Nest Egg At Treasury

The Secret Service, which has the job of guarding the president and other dignitaries, now has a new temporary duty — protecting a mother duck and her nine eggs.

The duck, a brown mallard with white markings, has had several names suggested by Treasury Department people, including "Quacks Reform," "T-Bill," and "Duck Cheney." It has

on Pennsylvania Avenue.

The duck apparently arrived April 2 or April 3, and was first noticed on Monday, April 4.

The Secret Service's uniformed division, which provides protection for the White House and Treasury building, has set up metal guard rails to protect the nest, which has attracted the notice of tourists on their way to see the White House.

The duck has been provided with a water bowl and seems oblivious to all the attention, sitting calmly on its nest on top of the mulch pile that surrounds one of the new trees planted along Pennsylvania Avenue as part of a renovation project.

"She's sort of pulled up the mulch around her, so she looks sort of like an extension of the mulch pile. She's doing a really good job of being as camouflaged as she can be in this situation," Craig Tufts, the National Wildlife Federation's chief naturalist, tells The Early Show co-anchor Harry Smith.

Washington's peaking Cherry Blossom Festival drew "hundreds and thousands" of people to the duck Sunday, he says, but she's "pretty non-plused," responding mainly to other birds who happen by. "She's sitting pretty tight," Tufts adds.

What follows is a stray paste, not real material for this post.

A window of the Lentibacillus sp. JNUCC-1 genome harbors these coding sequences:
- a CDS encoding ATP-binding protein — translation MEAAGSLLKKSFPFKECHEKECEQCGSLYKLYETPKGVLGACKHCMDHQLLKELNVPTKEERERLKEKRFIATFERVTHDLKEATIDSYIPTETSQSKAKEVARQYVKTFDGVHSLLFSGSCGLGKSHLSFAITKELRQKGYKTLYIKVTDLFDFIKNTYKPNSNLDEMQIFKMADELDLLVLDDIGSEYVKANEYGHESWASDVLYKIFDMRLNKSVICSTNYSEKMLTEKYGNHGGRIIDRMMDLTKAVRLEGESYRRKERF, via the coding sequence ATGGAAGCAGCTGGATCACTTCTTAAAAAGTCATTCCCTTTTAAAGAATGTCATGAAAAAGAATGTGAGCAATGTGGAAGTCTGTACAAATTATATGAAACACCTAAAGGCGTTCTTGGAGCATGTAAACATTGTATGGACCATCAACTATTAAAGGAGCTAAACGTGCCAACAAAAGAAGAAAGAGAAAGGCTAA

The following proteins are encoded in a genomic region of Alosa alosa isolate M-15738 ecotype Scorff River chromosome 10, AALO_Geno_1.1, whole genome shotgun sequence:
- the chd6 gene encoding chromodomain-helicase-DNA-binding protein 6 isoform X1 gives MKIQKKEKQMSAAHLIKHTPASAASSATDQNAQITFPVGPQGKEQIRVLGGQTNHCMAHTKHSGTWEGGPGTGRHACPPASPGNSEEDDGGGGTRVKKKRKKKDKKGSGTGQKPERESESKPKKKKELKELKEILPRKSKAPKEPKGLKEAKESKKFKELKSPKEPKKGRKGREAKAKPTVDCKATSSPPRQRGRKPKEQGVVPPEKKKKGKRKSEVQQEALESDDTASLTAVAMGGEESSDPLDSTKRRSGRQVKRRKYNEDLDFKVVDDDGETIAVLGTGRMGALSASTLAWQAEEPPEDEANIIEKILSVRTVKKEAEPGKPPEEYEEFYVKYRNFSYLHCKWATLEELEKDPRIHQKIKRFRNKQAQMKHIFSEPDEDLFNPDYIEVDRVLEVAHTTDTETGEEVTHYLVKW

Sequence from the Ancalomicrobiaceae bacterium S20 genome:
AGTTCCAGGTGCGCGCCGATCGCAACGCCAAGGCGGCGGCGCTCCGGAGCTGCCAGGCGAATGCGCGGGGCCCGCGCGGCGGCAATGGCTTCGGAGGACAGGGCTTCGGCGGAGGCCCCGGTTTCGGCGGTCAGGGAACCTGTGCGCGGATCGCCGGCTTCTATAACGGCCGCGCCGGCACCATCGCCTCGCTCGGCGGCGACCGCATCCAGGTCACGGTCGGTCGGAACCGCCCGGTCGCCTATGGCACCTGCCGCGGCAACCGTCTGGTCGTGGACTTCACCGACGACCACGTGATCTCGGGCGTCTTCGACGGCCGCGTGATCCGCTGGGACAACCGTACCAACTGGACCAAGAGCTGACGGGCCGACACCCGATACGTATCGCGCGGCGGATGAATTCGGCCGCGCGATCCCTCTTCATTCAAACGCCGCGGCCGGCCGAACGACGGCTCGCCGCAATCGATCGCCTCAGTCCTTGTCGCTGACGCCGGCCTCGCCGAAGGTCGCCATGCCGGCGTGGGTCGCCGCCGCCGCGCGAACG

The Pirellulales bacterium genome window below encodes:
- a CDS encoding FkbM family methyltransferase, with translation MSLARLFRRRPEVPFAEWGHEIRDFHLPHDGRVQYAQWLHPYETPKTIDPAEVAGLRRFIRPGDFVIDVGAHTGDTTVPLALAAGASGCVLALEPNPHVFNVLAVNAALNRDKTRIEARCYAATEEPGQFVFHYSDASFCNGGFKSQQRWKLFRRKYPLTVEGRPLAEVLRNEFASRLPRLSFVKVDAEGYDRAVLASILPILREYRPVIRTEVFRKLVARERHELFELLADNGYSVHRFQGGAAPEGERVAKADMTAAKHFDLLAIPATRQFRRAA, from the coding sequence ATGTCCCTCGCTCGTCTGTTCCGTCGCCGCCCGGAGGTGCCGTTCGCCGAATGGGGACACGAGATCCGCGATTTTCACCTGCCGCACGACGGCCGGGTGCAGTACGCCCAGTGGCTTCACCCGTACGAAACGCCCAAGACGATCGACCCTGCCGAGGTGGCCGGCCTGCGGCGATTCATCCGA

Smith kidded that no one is sure whether the duck is a Democrat or Republican which, Smith says, is too bad because "then we would know who the real quacks in Washington are."

Treasury Secretary John Snow stopped to pay his respects on the way back from a congressional hearing, Treasury spokesman Rob Nichols says.

"He had been briefed on the duck and he stopped to pay a visit," said Nichols.

The eggs are expected to hatch the last week of April, at which time the duck will be relocated nearer water. But until then, the duck will occupy some of Washington's prime real estate.

"Foreign leaders, members of Congress, everybody who visits Treasury has to pass by the duck," Nichols said.